ISIS Aims at Assad’s Supply Line East
ISIS is beginning to feel the squeeze as its forward momentum has been blunted for the first time since the seizure of Fallujah in January 2014. In response to these recent setbacks, the group has increased its push against the Assad regime in Syria, aiming to regain the offensive in the central Syrian Desert. In engaging with Assad’s forces instead of fighting other rebel groups or Kurdish forces, ISIS is attempting to make operational gains without invoking the wrath of coalition airstrikes.
The Islamic State of Iraq and al-Sham (ISIS) continues to lose ground fighting the reinvigorated Iraqi Security Forces in Iraq. Its blitzkrieg against the Kurdish YPG, the national army of Syrian Kurdistan, in the northern Syrian town of Kobani has been stopped dead. The group’s freedom of movement has been restricted by U.S.-led coalition airstrikes on convoys and command and control locations. ISIS is beginning to feel the squeeze as its forward momentum has been blunted for the first time since the seizure of Fallujah in January 2014. In response to these recent setbacks, the group has increased its push against the Assad regime in Syria, aiming to regain the offensive in the central Syrian Desert. In engaging with Assad’s forces instead of fighting other rebel groups or Kurdish forces, ISIS is attempting to make operational gains without invoking the wrath of coalition airstrikes.
Since they began, coalition airstrikes have been criticized from within Syria. Moderate rebel groups are distrustful if not openly hostile to the U.S.-led coalition for failing to target the regime, which they see as a greater threat than ISIS. If the U.S. were to directly go after ISIS elements on the offensive against the regime, it would indicate to the already suspicious rebels that the U.S. is aiding the regime, whether directly or indirectly, and thus not a trustworthy partner. ISIS thus is exploiting these concerns by increasing its operations against the regime.
In recent weeks, ISIS has increased its attacks on the Syrian Regime in the central Syrian Desert. At the end of October, ISIS launched an offensive against the Assad Regime to seize and secure oil fields near Mount Sha’er, eastern Homs Province. Within days, ISIS fighters took over a number of oil fields, routed government troops, and besieged the Tiyas Airbase and the T4 petrol pumping station. ISIS forces also clashed with regime soldiers near the town of Sukhna, northeast of the Sha’er fields. These locations fall on the strategic road connecting Deir Ezzor City, the last remaining regime holdout along the Euphrates River in the East, to the primary government power centers in the West. Should the road fall to ISIS, regime forces in Deir Ezzor would be effectively cut off from resupply and reinforcement.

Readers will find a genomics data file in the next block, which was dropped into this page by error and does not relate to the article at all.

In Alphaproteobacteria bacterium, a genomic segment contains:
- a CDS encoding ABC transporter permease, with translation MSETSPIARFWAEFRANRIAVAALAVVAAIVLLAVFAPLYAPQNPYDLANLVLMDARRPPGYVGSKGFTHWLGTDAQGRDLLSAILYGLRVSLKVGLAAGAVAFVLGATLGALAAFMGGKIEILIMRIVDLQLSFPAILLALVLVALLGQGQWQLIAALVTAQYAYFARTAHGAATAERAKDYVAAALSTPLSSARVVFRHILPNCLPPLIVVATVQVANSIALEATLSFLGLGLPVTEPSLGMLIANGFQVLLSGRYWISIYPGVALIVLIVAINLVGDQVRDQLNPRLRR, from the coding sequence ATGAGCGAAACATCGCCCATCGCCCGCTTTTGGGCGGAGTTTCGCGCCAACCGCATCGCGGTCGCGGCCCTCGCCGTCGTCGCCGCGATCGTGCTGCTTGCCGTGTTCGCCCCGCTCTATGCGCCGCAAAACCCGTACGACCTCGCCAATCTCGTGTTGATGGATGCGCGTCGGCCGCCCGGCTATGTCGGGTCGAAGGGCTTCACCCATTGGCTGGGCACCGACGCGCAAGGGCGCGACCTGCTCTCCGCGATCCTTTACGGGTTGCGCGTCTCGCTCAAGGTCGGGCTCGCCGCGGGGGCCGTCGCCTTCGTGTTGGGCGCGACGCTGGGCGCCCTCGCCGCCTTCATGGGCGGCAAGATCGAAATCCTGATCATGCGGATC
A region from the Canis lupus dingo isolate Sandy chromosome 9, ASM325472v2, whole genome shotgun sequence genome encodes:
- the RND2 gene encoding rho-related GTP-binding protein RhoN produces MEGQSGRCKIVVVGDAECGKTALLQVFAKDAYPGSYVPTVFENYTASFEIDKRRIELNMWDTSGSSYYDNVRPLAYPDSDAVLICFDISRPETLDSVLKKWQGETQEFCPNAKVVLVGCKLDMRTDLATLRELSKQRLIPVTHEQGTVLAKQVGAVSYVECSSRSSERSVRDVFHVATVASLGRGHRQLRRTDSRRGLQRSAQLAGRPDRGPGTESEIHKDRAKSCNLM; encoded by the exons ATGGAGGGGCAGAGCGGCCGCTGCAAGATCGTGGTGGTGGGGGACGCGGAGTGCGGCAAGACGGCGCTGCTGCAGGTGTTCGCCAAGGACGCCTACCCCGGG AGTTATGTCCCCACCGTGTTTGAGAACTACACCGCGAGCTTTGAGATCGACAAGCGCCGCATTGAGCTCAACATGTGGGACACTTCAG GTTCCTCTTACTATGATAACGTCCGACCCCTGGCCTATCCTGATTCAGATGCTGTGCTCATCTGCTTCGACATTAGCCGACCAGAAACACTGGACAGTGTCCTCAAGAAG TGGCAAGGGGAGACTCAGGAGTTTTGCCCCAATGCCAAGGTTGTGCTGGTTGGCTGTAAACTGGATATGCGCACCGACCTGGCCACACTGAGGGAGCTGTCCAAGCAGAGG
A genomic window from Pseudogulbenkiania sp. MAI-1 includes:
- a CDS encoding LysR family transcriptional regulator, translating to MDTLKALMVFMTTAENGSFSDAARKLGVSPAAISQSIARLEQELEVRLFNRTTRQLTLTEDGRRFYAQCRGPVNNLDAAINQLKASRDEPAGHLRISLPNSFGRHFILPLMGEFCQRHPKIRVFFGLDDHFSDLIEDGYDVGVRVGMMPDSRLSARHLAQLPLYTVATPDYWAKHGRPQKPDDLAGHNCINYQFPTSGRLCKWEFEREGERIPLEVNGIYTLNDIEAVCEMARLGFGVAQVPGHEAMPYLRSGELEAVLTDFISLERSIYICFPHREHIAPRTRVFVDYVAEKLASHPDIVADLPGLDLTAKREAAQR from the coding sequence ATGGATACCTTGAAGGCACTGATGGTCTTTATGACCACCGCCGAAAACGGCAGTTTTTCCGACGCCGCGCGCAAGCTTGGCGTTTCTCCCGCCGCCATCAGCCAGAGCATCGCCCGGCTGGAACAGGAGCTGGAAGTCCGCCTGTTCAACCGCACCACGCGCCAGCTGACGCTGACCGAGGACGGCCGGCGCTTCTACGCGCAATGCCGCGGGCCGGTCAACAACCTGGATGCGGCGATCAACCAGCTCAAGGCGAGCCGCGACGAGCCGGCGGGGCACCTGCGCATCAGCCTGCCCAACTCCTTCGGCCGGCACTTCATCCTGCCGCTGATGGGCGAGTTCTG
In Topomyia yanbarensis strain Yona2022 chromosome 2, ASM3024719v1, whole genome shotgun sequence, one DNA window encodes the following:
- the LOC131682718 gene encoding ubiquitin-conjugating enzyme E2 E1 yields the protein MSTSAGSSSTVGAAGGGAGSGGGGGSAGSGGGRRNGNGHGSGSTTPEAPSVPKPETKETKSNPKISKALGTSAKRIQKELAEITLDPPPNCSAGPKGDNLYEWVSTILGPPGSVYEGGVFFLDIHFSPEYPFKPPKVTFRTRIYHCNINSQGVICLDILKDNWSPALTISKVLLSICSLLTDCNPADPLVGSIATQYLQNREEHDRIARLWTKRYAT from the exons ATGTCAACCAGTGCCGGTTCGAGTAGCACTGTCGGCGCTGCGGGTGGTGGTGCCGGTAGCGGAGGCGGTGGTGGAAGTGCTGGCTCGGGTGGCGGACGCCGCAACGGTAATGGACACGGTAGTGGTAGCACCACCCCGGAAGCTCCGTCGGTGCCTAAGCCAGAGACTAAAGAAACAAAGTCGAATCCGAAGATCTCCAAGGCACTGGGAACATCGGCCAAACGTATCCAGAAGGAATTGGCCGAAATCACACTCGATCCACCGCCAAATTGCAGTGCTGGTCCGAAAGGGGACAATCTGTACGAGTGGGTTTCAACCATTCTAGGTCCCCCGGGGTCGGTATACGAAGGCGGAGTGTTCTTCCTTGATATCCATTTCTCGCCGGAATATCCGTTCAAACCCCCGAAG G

In order to blunt the group’s forward progress, the Syrian army diverted badly needed troops and weapons from operations against rebels in the west to reinforce the supply lines through the center of the country. The government even sent the indispensable Colonel Suhail “the Tiger” Hassan, a highly successful regime commander fresh off of a successful campaign against rebels in the Hama Province. The diversion of troops indicates that the ISIS offensive spooked the regime enough to divert significant resources from other areas of the country for fear of losing its last road to the East.
Thus far, ISIS forces pressuring the regime have not been targeted by U.S. airstrikes. Due to the political liabilities of assisting the regime even indirectly, these airstrikes are not likely. This makes regime forces a more attractive target for ISIS. Whereas on other fronts ISIS has suffered setbacks, the eastern Homs Province represents an opportunity for it to continue forward momentum. If it secures the strategic supply line, ISIS will set the stage for a complete takeover of the regime’s last remaining stronghold in Deir Ezzor, and with it, the entire province.
As the regime diverts key troops to defend positions in the central Syrian Desert, its advances elsewhere stall. Despite the potential for ISIS gains, the political fallout for assisting the regime would doom any future role the coalition sees for itself in the country. Therefore, it is necessary for it to remain uninvolved with the ongoing clashes between ISIS and the regime in Deir Ezzor, focusing instead on assisting pro-western rebels and destroying ISIS targets in other parts of Syria and in Iraq. The Islamic State of Iraq and al-Sham will continue to pursue the path of least resistance as it is pressured in other areas and will maintain its push against the Assad regime in eastern Homs Province.
Kevin Truitte is a Intelligence Research Fellow with Young Professionals in Foreign Policy.